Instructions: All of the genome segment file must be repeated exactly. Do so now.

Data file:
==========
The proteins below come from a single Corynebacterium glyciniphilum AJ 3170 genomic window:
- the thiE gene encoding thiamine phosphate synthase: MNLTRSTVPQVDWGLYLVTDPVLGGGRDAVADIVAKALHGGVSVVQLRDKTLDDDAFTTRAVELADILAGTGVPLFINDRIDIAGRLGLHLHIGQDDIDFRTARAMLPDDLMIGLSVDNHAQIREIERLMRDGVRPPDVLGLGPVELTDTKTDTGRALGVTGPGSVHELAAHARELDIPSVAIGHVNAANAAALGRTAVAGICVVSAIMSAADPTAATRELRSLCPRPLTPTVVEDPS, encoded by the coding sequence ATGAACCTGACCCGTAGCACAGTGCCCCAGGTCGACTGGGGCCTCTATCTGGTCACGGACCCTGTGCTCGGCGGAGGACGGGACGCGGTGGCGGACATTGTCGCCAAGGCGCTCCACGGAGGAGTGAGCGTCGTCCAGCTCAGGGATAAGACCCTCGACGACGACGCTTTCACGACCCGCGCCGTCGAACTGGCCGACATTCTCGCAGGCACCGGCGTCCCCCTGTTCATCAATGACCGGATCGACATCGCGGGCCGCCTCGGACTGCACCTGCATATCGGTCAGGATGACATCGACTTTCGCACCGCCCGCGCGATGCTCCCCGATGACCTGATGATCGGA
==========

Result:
The proteins below come from a single Corynebacterium glyciniphilum AJ 3170 genomic window:
- the thiE gene encoding thiamine phosphate synthase: MNLTRSTVPQVDWGLYLVTDPVLGGGRDAVADIVAKALHGGVSVVQLRDKTLDDDAFTTRAVELADILAGTGVPLFINDRIDIAGRLGLHLHIGQDDIDFRTARAMLPDDLMIGLSVDNHAQIREIERLMRDGVRPPDVLGLGPVELTDTKTDTGRALGVTGPGSVHELAAHARELDIPSVAIGHVNAANAAALGRTAVAGICVVSAIMSAADPTAATRELRSLCPRPLTPTVVEDPS, encoded by the coding sequence ATGAACCTGACCCGTAGCACAGTGCCCCAGGTCGACTGGGGCCTCTATCTGGTCACGGACCCTGTGCTCGGCGGAGGACGGGACGCGGTGGCGGACATTGTCGCCAAGGCGCTCCACGGAGGAGTGAGCGTCGTCCAGCTCAGGGATAAGACCCTCGACGACGACGCTTTCACGACCCGCGCCGTCGAACTGGCCGACATTCTCGCAGGCACCGGCGTCCCCCTGTTCATCAATGACCGGATCGACATCGCGGGCCGCCTCGGACTGCACCTGCATATCGGTCAGGATGACATCGACTTTCGCACCGCCCGCGCGATGCTCCCCGATGACCTGATGATCGGA